While speculation continues as to whether Audi or Porsche might join the ranks of Formula One, the two German car manufacturers’ commitment to endurance racing was in no doubt this weekend.
Porsche ended a 17-year wait to claim its 17th victory at the prestigious Le Mans 24 Hours event, which had been won by VW stablemate Audi in 13 of the previous 15 stagings.
It was a 1-2 finish for Porsche, which returned to Le Mans last year, with F1 driver Nico Hulkenberg and teammates Earl Bamber and Nick Tandy heading off the vehicle piloted by Mark Webber, Timo Bernhard and Brendon Hartley.
The winners completed 395 laps of the circuit – one more than their Porsche rivals – as 263,500 spectators watched from Saturday afternoon to Sunday in France.
Audi’s defending champions Marcel Fassler, Andre Lotterer and Benoit Treluyer were third.
Hulkenberg, who fitted the race in between his grand prix commitments with Force India, was the first active F1 driver to win the race since Johnny Herbert and Bertrand Gachot in 1991.
“Our goal was to have one car on the podium, but a 1-2 victory is amazing,” said the German, who was the first rookie to win it since Laurent Aiello in Porsche’s previous 1998 victory.
“I am very proud of what we achieved. We had a flawless race with a great pace and we didn’t make any mistake. The last lap was a bit weird because it was drizzling and people got nervous in the garage,” added the 27-year-old, who has yet to win in 83 F1 starts.
“After the finish line, it is amazing to see thousands and thousands of people cheering up. I am very happy that we’ve done it.”
Bamber was also taking part in his first Le Mans, having been promoted to Porsche’s LMP1 program this year for selected endurance events.
“The last 12 months have been incredible. I was in the same go-kart club as Brendon Hartley and he actually taught me how to drive,” the New Zealander said of his compatriot.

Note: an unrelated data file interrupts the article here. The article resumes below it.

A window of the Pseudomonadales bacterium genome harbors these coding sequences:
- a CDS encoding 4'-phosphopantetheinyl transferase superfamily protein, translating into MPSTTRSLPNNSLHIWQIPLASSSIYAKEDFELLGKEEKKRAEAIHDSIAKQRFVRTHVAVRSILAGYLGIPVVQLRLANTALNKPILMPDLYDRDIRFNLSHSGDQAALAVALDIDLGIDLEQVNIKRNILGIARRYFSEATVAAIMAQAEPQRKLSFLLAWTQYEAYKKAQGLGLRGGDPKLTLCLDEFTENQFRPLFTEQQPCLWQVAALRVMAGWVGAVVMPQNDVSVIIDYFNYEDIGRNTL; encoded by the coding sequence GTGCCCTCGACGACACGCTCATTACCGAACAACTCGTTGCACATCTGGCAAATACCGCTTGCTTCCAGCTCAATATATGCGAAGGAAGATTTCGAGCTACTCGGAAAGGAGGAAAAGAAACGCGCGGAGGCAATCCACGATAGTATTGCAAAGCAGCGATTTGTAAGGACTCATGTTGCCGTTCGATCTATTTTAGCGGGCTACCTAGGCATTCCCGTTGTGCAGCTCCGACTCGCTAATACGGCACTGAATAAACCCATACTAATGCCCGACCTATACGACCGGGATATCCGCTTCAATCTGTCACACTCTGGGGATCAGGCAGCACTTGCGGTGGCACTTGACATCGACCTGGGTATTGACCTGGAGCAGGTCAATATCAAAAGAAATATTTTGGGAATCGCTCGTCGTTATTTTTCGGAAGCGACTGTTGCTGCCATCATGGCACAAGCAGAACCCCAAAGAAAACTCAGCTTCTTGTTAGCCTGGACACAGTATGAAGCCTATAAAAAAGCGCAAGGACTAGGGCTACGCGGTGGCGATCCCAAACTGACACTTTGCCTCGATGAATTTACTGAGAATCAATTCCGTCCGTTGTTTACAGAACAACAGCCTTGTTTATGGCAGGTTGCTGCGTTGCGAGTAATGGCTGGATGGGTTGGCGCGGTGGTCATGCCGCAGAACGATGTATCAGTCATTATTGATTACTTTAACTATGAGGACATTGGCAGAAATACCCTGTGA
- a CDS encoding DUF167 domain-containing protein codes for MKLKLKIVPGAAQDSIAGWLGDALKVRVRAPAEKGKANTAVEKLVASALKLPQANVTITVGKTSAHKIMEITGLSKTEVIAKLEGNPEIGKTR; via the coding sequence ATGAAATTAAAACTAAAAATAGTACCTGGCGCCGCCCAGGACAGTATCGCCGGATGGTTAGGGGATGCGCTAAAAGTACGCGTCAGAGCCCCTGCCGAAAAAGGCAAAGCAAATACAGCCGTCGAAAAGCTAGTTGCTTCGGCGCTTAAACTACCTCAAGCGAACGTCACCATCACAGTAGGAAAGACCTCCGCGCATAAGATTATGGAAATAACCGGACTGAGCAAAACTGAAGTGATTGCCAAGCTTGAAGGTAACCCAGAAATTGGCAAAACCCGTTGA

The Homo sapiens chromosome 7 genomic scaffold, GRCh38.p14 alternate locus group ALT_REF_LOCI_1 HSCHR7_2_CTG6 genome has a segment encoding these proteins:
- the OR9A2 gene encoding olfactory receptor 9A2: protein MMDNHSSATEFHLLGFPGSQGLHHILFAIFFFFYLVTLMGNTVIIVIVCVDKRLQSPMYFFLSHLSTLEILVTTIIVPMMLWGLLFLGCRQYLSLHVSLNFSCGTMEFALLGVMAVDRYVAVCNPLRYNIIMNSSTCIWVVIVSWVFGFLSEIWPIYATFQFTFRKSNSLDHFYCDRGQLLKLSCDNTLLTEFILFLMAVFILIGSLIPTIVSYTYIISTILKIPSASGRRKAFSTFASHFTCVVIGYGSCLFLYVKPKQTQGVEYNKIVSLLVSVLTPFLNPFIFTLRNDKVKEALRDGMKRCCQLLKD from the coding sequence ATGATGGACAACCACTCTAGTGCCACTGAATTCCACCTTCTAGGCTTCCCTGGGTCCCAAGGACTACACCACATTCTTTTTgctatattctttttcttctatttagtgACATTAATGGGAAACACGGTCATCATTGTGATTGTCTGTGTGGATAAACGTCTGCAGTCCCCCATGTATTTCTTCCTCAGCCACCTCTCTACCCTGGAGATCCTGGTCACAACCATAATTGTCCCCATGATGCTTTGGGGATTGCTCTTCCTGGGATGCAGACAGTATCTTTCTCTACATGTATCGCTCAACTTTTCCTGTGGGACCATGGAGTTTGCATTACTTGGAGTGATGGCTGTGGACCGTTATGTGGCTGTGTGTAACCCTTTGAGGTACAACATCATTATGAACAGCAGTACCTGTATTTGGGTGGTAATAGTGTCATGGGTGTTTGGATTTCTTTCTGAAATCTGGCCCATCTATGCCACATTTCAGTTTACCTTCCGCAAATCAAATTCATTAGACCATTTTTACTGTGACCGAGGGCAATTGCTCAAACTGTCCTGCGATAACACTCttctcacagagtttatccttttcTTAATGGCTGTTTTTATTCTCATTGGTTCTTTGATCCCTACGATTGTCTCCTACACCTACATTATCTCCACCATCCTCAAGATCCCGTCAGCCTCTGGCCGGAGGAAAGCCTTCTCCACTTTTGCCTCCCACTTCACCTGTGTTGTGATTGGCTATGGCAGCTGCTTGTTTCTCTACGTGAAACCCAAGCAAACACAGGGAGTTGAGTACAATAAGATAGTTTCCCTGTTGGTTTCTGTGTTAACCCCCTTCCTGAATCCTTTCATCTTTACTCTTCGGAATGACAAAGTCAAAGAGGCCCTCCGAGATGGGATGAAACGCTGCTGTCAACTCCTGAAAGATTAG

“This victory is beyond my dreams. I hope I can come back many more times because it is a great race, and come back next year with those guys.”
Webber, who helped Red Bull win four world manufacturers’ titles before quitting F1 at the end of 2013, said the Porsche No. 19 car had deserved to triumph over his No. 17.
“We weren’t quick enough. Simple as that,” said the Australian, whose Porsche Le Mans debut last year ended in disappointment after mechanical problems. “The guys in the 19 did a great job. All three of them were exceptional for 24 hours.
“We served a penalty as well – I don’t know if that would have been enough … maybe if we didn’t have that. Especially in the night, the No. 19 car was really quick. It left the Audis and the other Porsches as well.”
Lotterer, meanwhile, had the consolation of setting the fastest lap – three minutes 17.476 seconds on No. 337 – for the fourth time of his Le Mans career.
“I set the best lap in the race, but I would have preferred to win because nobody will remember,” the German said.
“The Porsches were doing one more lap and we had to push the whole race to try to catch up with them. We had too many issues to win this race.”
Lorenzo continues title charge
Meanwhile, in elite motorcycle racing, Jorge Lorenzo closed to within a point of MotoGP championship leader Valentino Rossi by winning his fourth successive race on Sunday.
The Spaniard triumphed over the Italian veteran at the Catalunya Grand Prix near Barcelona after claiming the advantage at the first corner from the surprise qualifying leaders Aleix Espargaro and Maverick Vinales of Suzuki.
Reigning world champion Marc Marquez is now 69 points behind Rossi after seven races, having crashed while challenging Yamaha’s Lorenzo on the third lap.
Seven-time titleholder Rossi was second for Yamaha, while Marquez’s Honda teammate Dani Pedrosa was third in his home race.